Before the advent of cloud services, companies generally had to either purchase their IT infrastructure assets – a capital expenditure (CapEx), or lease them – an operational expense (OpEx). However, with the adoption of Infrastructure as a Service (IaaS) and Software as a Service (SaaS) models, organizations have been able to shift more of their IT spending towards operational expenses (OpEx). In this blog, we’re going to take a look at why OpEx holds the advantage over CapEx when it comes to IT budgeting.
But first, let’s get a basic understanding of the differences between CapEx and OpEx since this is essential for anyone involved in financial decision making. CapEx and OpEx are treated very differently as far as accounting and taxation for the business are concerned.
What Does CapEx Mean?
CapEx, or capital expenditure, refers to one-time upfront costs incurred for assets that will be used in the future. A capital purchase shows up in the company balance sheet and depreciates in value over its lifetime. The business expects to derive value from the asset for a period of time longer than a single tax year.
Since the upfront cost could be substantial, budgeting for CapEx involves setting some money aside for these types of purchases. It usually also means that a more stringent process is required to be followed to get approvals on these purchases.
When it comes to taxation, CapEx deductions must be amortized over the lifetime of the asset.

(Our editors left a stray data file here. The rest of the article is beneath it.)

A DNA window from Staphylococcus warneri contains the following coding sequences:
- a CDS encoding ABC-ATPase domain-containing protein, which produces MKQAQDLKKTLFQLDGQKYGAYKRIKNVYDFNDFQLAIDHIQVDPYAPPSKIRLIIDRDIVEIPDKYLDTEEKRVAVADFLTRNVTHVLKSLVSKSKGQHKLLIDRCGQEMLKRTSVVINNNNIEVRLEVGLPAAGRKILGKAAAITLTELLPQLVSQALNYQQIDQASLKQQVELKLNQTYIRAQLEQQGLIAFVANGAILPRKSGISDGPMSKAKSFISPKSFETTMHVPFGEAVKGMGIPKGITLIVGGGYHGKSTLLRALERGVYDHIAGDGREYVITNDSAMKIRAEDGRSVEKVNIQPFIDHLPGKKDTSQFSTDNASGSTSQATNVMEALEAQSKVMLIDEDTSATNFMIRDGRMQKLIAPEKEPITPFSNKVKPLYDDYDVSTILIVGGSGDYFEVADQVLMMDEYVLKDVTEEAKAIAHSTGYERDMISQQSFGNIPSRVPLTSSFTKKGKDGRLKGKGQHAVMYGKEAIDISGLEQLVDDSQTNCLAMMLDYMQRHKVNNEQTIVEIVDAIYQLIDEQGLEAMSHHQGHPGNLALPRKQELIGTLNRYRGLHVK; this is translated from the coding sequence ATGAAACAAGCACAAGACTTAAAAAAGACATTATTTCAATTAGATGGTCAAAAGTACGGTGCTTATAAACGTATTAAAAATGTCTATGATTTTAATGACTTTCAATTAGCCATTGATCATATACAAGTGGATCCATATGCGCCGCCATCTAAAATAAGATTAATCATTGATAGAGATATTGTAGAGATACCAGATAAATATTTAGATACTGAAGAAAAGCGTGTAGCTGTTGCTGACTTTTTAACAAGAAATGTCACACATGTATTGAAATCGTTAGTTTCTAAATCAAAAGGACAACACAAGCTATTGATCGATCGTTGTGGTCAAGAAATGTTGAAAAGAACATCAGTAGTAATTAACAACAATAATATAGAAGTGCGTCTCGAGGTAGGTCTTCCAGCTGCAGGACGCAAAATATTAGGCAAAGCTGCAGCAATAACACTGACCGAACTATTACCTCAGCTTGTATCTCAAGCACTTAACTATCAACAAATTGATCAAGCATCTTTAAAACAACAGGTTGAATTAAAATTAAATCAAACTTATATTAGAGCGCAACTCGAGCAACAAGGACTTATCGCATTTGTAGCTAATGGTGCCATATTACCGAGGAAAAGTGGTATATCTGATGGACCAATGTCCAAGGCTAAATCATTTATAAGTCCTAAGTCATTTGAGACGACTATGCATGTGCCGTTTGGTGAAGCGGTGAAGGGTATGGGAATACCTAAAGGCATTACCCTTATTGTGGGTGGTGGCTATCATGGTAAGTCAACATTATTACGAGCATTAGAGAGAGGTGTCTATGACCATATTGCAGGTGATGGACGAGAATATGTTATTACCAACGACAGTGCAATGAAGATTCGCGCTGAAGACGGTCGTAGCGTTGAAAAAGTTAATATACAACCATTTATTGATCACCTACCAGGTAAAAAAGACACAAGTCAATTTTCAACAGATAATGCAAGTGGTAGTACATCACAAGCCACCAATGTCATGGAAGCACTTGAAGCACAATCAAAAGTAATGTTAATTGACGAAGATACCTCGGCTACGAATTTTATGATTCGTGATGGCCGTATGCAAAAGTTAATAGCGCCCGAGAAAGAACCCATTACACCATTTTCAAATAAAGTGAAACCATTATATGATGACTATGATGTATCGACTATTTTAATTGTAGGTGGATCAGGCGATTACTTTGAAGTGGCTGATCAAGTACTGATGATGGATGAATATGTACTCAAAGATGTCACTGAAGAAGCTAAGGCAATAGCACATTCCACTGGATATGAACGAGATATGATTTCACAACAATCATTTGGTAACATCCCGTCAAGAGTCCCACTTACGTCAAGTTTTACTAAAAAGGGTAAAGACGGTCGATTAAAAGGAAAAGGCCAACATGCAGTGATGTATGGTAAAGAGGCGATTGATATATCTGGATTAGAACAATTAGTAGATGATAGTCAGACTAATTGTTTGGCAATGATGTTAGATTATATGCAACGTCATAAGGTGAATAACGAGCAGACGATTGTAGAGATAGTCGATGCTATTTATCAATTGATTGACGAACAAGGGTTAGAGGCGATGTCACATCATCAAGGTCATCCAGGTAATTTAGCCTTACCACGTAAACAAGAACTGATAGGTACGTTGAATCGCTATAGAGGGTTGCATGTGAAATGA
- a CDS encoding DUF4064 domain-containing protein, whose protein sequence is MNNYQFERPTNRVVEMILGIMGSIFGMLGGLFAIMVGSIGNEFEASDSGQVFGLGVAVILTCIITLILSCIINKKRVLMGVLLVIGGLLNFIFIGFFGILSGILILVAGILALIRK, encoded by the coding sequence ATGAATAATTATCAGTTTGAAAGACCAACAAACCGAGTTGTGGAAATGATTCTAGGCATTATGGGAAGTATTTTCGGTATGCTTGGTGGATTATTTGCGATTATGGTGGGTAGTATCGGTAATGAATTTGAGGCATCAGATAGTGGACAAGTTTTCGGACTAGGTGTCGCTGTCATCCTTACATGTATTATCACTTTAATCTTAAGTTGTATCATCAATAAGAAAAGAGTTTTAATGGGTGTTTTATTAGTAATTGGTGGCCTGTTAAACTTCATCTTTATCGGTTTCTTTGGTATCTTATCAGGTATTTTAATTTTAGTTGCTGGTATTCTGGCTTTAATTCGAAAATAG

What Does OpEx Mean?
OpEx refers to the day-to-day operational expenses that support the business. These typically include general and administrative expenses, employee wages, research and development, cost of goods sold (COGS), maintenance, repair costs, leases, etc.
Unlike CapEx, OpEx has no or low upfront costs and allows companies to spread their expenses over a period of time. Operational expenses are included in the income statement of the company for the period during which they are incurred. For tax purposes, OpEx purchases made in a single tax year can be fully deducted. There will be no amortization of these expenses since these items are fully consumed in the tax year.
CapEx and OpEx in IT
In IT, CapEx corresponds to the costs incurred for the purchase of infrastructure, such as hardware (e.g. servers) and equipment, that generally have a lifespan of two to 10 years, depending on the depreciation value. With a CapEx budget item, the business incurs the expense in the present and expects to generate profit in the future.
OpEx in IT includes costs for SaaS licenses, IaaS subscriptions, contract-based services, internet and utilities. Since OpEx corresponds to current costs, no future benefit to the business is accounted for in an OpEx model.
What IT Expenses Are Included in CapEx?
A few IT expenses that are included in CapEx are:
- IT infrastructure, which includes hardware and software asset purchase costs. In the case of software, this would apply to the traditional perpetual license model where you make a big upfront payment and you “own” the software forever.
- Asset upgrading costs, such as adding to the memory in the server.